A substantial proportion of pedestrians (13.0%) wore their surgical face masks incorrectly, which may have limited the protective efficacy of these masks. Most commonly, they were worn too low, ‘upside-down’ or ‘inside-out’. A surgical mask consists of an inner water-absorbing layer and an outer water-repelling filter, which are horizontally pleated to create rows of gutters for expansion and to catch moisture. A mask worn inside-out accumulates moisture on the facial side, which is uncomfortable. This increases the likelihood that users will touch and rub their faces, leading to self-contamination or temporary mask removal. Additionally, a mask worn inside-out may trap droplets from surrounding people within the outward-facing water-absorbing layer. A mask worn too low on the face exposes the nostrils or mouth, which are mucosal surfaces vulnerable to droplets and airborne contamination. Although unlikely, this error may arise from semantics—the Chinese term for ‘face mask’ literally means ‘mouth cover’, which may have misled users into believing that this type of coverage was its sole purpose. We examined the packaging of various brands of surgical masks sold locally and found that very few provided instructions for correct use. Instructions were previously considered unnecessary because surgical masks were intended for use by HCSPs; however, many users now are members of the general public. Manufacturers are encouraged to provide clear instructions on their packaging and print a symbol on each mask to prevent users from wearing masks inside-out.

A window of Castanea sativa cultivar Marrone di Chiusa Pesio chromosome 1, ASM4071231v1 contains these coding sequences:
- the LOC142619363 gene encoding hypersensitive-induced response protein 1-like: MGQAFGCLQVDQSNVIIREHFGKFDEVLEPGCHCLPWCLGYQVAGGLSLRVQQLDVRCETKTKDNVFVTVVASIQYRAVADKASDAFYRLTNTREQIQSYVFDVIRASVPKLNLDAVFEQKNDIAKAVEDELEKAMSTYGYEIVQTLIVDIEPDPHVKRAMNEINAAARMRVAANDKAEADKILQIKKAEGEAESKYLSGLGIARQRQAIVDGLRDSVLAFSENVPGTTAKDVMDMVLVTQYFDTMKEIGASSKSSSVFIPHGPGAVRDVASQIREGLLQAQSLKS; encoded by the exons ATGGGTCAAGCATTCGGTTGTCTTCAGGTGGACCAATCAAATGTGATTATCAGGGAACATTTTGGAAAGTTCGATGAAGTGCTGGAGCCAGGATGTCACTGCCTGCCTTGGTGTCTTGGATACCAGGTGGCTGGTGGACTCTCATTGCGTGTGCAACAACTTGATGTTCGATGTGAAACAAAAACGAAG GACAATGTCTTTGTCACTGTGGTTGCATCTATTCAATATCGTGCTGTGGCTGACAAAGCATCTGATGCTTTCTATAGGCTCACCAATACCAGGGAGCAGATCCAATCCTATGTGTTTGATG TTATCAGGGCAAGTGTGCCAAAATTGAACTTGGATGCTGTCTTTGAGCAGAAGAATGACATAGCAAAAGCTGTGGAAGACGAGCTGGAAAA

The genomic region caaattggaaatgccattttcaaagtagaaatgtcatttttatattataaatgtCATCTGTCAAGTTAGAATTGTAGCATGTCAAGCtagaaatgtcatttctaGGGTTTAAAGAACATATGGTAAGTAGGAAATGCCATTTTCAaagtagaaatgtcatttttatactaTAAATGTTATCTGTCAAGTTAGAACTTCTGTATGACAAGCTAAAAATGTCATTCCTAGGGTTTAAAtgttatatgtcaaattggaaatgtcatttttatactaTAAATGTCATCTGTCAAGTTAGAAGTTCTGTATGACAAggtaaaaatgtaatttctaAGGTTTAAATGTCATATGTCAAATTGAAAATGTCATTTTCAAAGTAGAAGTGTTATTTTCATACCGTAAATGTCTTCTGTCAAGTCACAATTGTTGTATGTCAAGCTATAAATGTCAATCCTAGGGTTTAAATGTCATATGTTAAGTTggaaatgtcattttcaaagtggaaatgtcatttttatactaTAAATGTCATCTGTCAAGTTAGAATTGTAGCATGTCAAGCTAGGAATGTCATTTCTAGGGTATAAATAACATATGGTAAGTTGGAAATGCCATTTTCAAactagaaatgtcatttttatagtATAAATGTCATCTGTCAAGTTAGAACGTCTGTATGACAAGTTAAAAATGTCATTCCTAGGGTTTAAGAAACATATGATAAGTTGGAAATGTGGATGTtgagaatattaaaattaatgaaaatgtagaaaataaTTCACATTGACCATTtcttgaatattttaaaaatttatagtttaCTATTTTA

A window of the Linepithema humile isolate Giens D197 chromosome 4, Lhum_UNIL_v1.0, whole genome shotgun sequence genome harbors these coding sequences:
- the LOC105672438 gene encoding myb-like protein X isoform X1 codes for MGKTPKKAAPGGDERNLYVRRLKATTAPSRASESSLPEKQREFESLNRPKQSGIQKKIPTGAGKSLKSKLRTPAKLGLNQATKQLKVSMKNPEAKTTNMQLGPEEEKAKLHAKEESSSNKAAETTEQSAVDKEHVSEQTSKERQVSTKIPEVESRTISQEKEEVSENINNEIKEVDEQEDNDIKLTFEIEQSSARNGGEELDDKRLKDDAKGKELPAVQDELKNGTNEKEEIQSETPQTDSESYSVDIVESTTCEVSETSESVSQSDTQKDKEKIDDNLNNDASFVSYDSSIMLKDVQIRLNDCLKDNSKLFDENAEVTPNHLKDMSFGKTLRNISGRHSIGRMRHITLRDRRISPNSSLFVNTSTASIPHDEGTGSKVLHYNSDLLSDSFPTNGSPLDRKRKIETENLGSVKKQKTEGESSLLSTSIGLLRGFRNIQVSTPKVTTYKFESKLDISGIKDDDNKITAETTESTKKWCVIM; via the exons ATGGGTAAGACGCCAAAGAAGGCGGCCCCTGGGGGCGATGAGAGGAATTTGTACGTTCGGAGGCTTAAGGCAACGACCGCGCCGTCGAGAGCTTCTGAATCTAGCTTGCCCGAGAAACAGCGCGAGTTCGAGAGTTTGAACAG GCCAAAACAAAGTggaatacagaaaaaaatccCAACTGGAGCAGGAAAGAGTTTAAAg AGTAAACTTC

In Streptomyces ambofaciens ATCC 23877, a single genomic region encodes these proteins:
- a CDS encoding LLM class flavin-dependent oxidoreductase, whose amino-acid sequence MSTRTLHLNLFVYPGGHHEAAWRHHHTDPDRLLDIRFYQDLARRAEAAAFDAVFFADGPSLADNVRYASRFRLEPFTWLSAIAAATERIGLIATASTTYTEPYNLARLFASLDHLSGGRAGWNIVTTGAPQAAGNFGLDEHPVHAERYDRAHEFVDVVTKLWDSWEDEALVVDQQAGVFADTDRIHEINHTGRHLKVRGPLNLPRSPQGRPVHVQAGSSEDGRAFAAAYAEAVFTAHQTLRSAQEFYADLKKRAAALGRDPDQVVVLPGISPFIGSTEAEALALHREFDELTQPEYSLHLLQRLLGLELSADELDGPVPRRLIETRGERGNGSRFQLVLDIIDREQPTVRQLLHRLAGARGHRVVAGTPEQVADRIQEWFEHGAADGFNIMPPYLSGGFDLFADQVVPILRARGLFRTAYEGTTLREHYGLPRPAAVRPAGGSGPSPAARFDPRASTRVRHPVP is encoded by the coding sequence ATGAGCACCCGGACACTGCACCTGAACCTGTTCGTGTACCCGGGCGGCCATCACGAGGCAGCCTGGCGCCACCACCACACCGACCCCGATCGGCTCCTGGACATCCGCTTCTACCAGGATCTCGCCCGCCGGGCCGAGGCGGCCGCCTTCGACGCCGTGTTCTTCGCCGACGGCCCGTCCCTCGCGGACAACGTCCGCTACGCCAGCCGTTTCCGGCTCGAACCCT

We were alarmed by the high reuse rate of disposable masks. Some reasons were obvious, such as a supply shortage, compounded by panic buying that leads to price inflation. However, the masking rate might have been lower if the masks were not reused. Many users were probably aware that the masks should not be reused, but our findings should serve as a ‘reality check’.17 Surprisingly, mask reuse was more common among HCSPs; this may have been related to greater confidence in their ability to handle a potentially contaminated mask, as well as the belief that the causative virus (severe acute respiratory syndrome coronavirus 2) will degrade on non-living surfaces over time.18 Although there is no evidence of increased disease spread, the potential for contamination from poor handling is obvious.